Guest Blog: 6 Risks to Avoid When Implementing Personalized Learning: Part 1

Posted by Janice Vargo on February 15, 2016


The Education Elements team has the great privilege of working with districts across the country to plan, design, and implement personalized learning. Without fail, one of the first questions district leadership teams ask us is, "What have other districts done that we should avoid?"

Through our work over the past five years, we've identified six key risks for districts:

  • Risk #1: Lack of Clear Vision, Narrative, and Rationale
  • Risk #2: Curricular and Instructional Misalignment
  • Risk #3: Failure to Build Capacity at District and School Level
  • Risk #4: Starting with the Wrong Schools
  • Risk #5: Under Communication with Stakeholders
  • Risk #6: Selecting the Wrong Devices

We'll talk about the first three risks here, then move on to the second three risks in our next blog post. Risk #1: Lack of Clear Vision, Narrative, and Rationale

 Many districts struggle to paint a clear picture of how personalized learning looks different from what happens in classrooms today. Instead they turn to educational jargon and say things like, "we want to see 21st century skills and higher-order thinking skills."

Sounds great right? But if I'm a teacher, I don't know what I should be doing differently. If I'm a parent, I don't know how my child's experience will be different—much less improved—than before. 

And where school leaders and teachers may understand that they are being asked to focus on different instructional strategies, like more small group instruction or flipped teaching, they may not be able to articulate why they are taking these approaches. 

Without a clear vision and narrative, district leaders have trouble identifying early wins or proof points of success that would help them increase buy-in and offer exemplars of good practice.

To avoid this risk, districts should:

  • Create a district vision statement and explain why personalized learning supports that vision.
  • Connect personalized learning to the instructional language and priorities of the district.
  • Identify measures of success early in the process—what's the expected path to this success and key indicators of success along the way. 
  • Agree on a process to check if schools are on/off track from expected path, and identify immediate supports to course correct.

Risk #2: Curricular and Instructional Misalignment

Many districts do not spend the appropriate time sufficiently early in the process making sure that new instructional models and content align with the district's current curriculum or instructional frameworks. Often, district curriculum coaches and school-based instructional coaches are missing form initial conversations around planning, design, and professional development. As a result, school leaders and teachers are unclear on expectations and how the new instructional model "fits in" with what they were already doing—for example, what a differentiation look like in a personalized system? The lack of clarity can often lead to a compliance mindset among school leaders and teachers. Schools that adopt a compliance mindset often put a new label on current practices—"we're already doing this, we just need to call it something different"—rather than embracing the opportunity to go beyond current practices. Schools that adopt a compliance mindset often miss the opportunity to increase student choice, to offer additional pathways for student learning based on need, or to rethink how to personalize their professional development for teachers.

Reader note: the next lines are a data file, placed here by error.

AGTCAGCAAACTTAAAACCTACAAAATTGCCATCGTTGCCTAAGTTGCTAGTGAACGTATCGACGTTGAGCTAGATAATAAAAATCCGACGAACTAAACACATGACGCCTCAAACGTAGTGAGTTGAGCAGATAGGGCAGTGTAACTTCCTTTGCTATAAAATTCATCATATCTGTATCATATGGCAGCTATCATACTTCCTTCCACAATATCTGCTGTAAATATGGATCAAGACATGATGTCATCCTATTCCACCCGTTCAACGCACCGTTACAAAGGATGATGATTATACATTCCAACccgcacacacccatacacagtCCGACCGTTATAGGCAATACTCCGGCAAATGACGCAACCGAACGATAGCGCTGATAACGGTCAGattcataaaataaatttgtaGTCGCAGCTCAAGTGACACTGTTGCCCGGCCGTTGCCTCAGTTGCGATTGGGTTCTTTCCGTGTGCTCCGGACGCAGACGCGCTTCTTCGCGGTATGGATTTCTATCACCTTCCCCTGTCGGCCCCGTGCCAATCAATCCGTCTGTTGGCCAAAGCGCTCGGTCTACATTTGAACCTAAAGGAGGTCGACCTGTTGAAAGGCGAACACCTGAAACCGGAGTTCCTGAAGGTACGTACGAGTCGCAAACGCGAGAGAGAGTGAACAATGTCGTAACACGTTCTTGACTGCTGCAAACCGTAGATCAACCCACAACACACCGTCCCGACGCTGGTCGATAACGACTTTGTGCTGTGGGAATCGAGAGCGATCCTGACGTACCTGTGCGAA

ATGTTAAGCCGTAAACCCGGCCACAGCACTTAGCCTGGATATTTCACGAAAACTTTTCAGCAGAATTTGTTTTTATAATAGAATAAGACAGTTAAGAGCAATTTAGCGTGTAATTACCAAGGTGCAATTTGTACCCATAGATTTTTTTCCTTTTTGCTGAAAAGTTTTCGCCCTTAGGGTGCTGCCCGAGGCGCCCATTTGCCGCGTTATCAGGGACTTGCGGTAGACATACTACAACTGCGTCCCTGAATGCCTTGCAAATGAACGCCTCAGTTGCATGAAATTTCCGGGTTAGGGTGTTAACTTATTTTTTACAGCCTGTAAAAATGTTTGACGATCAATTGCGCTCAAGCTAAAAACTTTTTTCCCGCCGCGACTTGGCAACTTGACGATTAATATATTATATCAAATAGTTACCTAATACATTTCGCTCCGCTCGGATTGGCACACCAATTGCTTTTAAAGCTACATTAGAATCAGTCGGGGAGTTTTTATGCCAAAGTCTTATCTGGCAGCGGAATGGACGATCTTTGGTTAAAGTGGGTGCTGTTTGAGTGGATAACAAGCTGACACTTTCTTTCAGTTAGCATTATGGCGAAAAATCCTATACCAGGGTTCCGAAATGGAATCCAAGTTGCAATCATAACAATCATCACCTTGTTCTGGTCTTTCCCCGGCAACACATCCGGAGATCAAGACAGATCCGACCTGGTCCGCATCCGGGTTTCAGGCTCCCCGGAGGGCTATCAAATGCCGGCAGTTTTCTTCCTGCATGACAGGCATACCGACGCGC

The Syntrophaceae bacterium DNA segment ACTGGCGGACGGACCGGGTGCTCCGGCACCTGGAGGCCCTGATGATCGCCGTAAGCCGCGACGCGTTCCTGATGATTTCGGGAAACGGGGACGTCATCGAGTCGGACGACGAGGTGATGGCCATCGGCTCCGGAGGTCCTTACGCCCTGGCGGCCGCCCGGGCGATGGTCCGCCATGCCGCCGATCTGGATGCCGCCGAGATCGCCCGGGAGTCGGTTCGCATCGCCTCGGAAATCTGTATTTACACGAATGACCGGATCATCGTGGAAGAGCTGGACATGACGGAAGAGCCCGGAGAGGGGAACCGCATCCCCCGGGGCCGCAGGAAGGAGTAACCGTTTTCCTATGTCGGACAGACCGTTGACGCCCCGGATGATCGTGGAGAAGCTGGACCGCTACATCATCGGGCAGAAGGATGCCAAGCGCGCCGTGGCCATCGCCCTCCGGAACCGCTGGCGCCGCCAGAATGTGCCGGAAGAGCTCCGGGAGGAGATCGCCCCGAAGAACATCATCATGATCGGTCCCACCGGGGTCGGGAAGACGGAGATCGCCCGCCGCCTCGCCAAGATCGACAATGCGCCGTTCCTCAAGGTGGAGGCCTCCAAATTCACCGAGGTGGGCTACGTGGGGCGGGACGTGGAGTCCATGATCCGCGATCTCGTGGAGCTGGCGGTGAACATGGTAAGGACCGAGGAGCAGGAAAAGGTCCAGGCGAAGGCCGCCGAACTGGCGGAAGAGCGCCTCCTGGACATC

To avoid the risk, districts should:

  • Ensure any changes proposed are aligned with current pedagogy, or if there is departure from current pedagogy, to explain explain the shifts and how to do them. 
  • Involve curricular leads at the district and school level early in the process in order to identify gaps, either real or perceived.
  • Acknowledge realistic timeline for changes, e.g. revamping curriculum.
  • Articulate what teachers should be doing less as well as more. 
  • Create process to continuously check on instructional alignment in the classroom (e.g. walkthroughs). 

To read the entirety of this article, please click here. Be sure to check out Part 2 of this article for more enlightening advice for risks in personalized learning. 

Education Elements partners with districts to design and implement personalized learning through our consulting services and Highlight, our personalized learning platform. Our work helps districts to articulate their vision, build their capacity, design and implement new instructional models, and most importantly, important student outcomes. Visit for more information.